The second objection is that free distribution is misuse of tax money. Indeed, the taxes are paid mostly by the upper classes. The use of the tax revenue for providing free distribution to the people involves transfer from the rich to the common man. Now, this is part of the welfare state. The Government has provided that corporations will have to spend part of their profits in “Corporate Social Responsibility” programmes. Similarly, if the government uses the tax revenue for providing free distribution to the people, then it also is like the Corporate Social Responsibility.

The real issue in free distribution is whether the government distributes in terms of cash or in kind? The distribution in kind is the same as providing subsidies on fertilisers and food grains. The idea is that by providing subsidies on specific goods one encourages the people to increase the use of those particular goods. For example, in 1960s when the country was facing food shortage because of drought, the provision of subsidies on fertiliser was made so that the farmers would be encouraged to use more fertiliser and increase production. But this was an emergency situation. Similarly when the government provides free education, the underlying idea is that people would be encouraged to send their children to the schools. The presumption in both these cases is that the people are themselves fools and they do not understand that necessity of either using fertilisers or of sending their children to school. This idea does not seem to be correct. The fundamental basis of democracy is that people are wise enough to be able to choose the Prime Minister of the country. If they are competent to choose the Prime Minister, how can they not be competent to decide to use chemical fertilisers and provide education to their children?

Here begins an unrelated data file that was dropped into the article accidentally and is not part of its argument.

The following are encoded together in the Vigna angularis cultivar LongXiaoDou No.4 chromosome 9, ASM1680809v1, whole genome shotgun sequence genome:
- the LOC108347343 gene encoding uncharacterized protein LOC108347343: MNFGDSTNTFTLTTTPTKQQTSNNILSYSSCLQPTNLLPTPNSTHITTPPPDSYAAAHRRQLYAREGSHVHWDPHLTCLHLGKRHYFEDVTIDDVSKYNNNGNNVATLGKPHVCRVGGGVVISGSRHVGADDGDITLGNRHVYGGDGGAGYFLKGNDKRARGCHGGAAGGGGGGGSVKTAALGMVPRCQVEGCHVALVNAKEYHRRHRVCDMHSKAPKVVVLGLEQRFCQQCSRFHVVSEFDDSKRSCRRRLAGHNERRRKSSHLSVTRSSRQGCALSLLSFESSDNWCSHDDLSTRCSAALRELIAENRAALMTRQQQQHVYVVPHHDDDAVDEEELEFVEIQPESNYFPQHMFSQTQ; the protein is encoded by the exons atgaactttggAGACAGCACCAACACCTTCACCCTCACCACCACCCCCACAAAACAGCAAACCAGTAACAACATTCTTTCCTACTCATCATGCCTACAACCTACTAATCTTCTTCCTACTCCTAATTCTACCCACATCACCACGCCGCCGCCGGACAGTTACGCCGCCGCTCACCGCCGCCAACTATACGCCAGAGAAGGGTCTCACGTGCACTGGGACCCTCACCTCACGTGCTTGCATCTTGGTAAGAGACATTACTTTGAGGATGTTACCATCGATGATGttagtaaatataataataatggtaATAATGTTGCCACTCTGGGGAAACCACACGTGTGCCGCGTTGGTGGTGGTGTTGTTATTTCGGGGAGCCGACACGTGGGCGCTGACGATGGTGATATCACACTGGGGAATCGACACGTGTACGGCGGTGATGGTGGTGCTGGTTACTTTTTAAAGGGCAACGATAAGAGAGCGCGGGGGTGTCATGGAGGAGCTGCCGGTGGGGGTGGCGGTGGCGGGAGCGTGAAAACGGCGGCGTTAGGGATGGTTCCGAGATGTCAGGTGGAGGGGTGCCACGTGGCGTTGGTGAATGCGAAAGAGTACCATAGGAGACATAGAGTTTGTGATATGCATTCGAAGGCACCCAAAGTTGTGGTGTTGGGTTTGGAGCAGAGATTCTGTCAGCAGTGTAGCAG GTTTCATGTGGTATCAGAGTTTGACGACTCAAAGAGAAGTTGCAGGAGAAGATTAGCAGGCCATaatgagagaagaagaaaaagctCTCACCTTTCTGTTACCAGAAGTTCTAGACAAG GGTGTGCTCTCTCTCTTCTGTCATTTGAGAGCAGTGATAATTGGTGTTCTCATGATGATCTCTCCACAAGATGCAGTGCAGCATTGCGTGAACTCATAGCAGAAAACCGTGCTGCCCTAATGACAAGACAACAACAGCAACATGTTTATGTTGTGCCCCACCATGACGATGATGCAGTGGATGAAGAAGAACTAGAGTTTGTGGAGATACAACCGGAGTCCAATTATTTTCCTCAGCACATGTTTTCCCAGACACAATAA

For one thing the farmers would have used fertilisers even if the Government not provided subsidies on fertilisers in the 1960s because it would have been profitable for them to increase production of food grains. The real reason therefore, for distribution in kind is not that the people need to be goaded in a particular direction. The real reason is that the bureaucracy gets huge benefits when distribution in kind takes place. For example, the bureaucrats get opportunities in buying, storing and selling the food grains and in making of ration cards in the public distribution system. So, the distribution in kind is actually a smokescreen to protect the interests of the bureaucracy. The government should therefore, abandon this whole idea of distribution in kind and move towards distribution in cash so that people can get enough income to keep their body and souls together and they can then use their income wisely as per their own wisdom to obtain education, fertilisers and whatever may be their need.

In conclusion, the ideal approach is to change the economic model and move it towards creation of jobs. If that is not possible, then the second level solution is to go for cash distribution and empower the people to use the money as per their own requirements. The third level solution is to go for distribution in kind, which provides more benefits to the bureaucracy and less to the people. In this election time it is imperative that the parties move from promising free distribution of laptops and bicycles to free distribution of cash.

[Formerly Professor of Economics at IIM Bengaluru]

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Vol 54, No. 34, Feb 20 - 26, 2022